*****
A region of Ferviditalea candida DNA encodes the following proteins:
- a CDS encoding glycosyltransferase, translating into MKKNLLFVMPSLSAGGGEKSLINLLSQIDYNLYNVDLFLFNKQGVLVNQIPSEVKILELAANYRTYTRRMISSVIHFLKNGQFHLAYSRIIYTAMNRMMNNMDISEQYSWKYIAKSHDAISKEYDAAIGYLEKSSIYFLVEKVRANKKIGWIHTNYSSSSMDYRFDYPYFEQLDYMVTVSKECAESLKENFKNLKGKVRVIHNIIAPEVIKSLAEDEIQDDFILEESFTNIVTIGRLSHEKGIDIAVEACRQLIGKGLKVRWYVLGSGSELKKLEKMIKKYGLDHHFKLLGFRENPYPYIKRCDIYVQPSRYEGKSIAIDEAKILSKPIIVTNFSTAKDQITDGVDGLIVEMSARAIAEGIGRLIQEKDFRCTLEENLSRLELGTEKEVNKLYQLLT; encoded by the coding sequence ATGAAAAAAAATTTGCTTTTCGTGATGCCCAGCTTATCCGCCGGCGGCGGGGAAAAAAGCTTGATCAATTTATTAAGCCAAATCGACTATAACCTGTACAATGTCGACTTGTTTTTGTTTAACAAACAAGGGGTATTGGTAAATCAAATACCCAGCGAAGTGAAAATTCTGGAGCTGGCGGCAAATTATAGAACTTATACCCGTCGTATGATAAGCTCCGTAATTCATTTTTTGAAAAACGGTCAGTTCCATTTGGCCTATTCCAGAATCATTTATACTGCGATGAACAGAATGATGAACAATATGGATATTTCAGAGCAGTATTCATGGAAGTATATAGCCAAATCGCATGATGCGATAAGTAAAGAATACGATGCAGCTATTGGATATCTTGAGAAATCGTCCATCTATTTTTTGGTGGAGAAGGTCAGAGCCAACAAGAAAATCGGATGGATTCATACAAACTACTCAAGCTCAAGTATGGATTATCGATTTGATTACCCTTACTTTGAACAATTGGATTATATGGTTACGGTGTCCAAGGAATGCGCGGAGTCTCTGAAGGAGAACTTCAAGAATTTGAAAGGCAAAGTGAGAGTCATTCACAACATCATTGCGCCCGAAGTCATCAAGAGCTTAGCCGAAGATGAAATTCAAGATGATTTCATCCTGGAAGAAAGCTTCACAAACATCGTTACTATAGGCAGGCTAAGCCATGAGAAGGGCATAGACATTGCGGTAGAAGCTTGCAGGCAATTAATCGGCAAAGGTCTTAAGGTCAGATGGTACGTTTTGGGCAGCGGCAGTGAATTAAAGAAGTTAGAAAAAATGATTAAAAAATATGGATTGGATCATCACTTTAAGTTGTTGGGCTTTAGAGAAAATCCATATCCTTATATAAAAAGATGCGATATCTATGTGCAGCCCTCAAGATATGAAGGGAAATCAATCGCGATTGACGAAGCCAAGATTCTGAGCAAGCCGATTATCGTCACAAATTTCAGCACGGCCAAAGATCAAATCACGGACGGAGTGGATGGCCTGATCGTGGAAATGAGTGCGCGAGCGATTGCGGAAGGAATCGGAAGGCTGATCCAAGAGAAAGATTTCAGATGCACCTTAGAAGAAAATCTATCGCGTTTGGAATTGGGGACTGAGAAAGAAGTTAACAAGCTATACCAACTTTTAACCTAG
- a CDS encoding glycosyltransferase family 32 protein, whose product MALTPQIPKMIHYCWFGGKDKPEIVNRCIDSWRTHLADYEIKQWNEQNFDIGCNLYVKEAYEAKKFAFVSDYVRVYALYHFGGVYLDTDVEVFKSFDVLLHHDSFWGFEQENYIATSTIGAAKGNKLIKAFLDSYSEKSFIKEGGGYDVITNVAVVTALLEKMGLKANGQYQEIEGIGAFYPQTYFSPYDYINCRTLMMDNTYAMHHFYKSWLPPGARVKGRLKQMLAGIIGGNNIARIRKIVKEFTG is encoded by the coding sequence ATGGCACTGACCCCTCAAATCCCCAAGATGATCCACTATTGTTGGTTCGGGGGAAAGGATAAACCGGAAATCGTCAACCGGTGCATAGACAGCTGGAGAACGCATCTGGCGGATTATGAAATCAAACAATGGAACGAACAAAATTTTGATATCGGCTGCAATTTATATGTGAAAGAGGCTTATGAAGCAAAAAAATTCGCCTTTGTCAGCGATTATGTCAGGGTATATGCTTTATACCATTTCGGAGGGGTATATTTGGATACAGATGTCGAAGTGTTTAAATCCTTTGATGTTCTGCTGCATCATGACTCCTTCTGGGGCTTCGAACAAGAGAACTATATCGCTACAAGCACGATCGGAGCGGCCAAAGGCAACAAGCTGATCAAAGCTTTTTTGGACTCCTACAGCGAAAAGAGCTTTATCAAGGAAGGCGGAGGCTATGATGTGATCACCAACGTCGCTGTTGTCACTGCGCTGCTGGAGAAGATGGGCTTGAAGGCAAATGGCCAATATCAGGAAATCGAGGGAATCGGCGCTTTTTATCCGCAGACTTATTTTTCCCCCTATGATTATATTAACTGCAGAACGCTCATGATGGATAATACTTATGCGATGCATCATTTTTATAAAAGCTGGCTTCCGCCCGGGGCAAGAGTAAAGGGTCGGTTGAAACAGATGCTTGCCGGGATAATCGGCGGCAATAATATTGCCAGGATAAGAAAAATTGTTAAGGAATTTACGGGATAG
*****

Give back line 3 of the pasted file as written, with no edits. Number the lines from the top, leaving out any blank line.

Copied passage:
- a CDS encoding glycosyltransferase family 32 protein, whose product MALTPQIPKMIHYCWFGGKDKPEIVNRCIDSWRTHLADYEIKQWNEQNFDIGCNLYVKEAYEAKKFAFVSDYVRVYALYHFGGVYLDTDVEVFKSFDVLLHHDSFWGFEQENYIATSTIGAAKGNKLIKAFLDSYSEKSFIKEGGGYDVITNVAVVTALLEKMGLKANGQYQEIEGIGAFYPQTYFSPYDYINCRTLMMDNTYAMHHFYKSWLPPGARVKGRLKQMLAGIIGGNNIARIRKIVKEFTG is encoded by the coding sequence ATGGCACTGACCCCTCAAATCCCCAAGATGATCCACTATTGTTGGTTCGGGGGAAAGGATAAACCGGAAATCGTCAACCGGTGCATAGACAGCTGGAGAACGCATCTGGCGGATTATGAAATCAAACAATGGAACGAACAAAATTTTGATATCGGCTGCAATTTATATGTGAAAGAGGCTTATGAAGCAAAAAAATTCGCCTTTGTCAGCGATTATGTCAGGGTATATGCTTTATACCATTTCGGAGGGGTATATTTGGATACAGATGTCGAAGTGTTTAAATCCTTTGATGTTCTGCTGCATCATGACTCCTTCTGGGGCTTCGAACAAGAGAACTATATCGCTACAAGCACGATCGGAGCGGCCAAAGGCAACAAGCTGATCAAAGCTTTTTTGGACTCCTACAGCGAAAAGAGCTTTATCAAGGAAGGCGGAGGCTATGATGTGATCACCAACGTCGCTGTTGTCACTGCGCTGCTGGAGAAGATGGGCTTGAAGGCAAATGGCCAATATCAGGAAATCGAGGGAATCGGCGCTTTTTATCCGCAGACTTATTTTTCCCCCTATGATTATATTAACTGCAGAACGCTCATGATGGATAATACTTATGCGATGCATCATTTTTATAAAAGCTGGCTTCCGCCCGGGGCAAGAGTAAAGGGTCGGTTGAAACAGATGCTTGCCGGGATAATCGGCGGCAATAATATTGCCAGGATAAGAAAAATTGTTAAGGAATTTACGGGATAG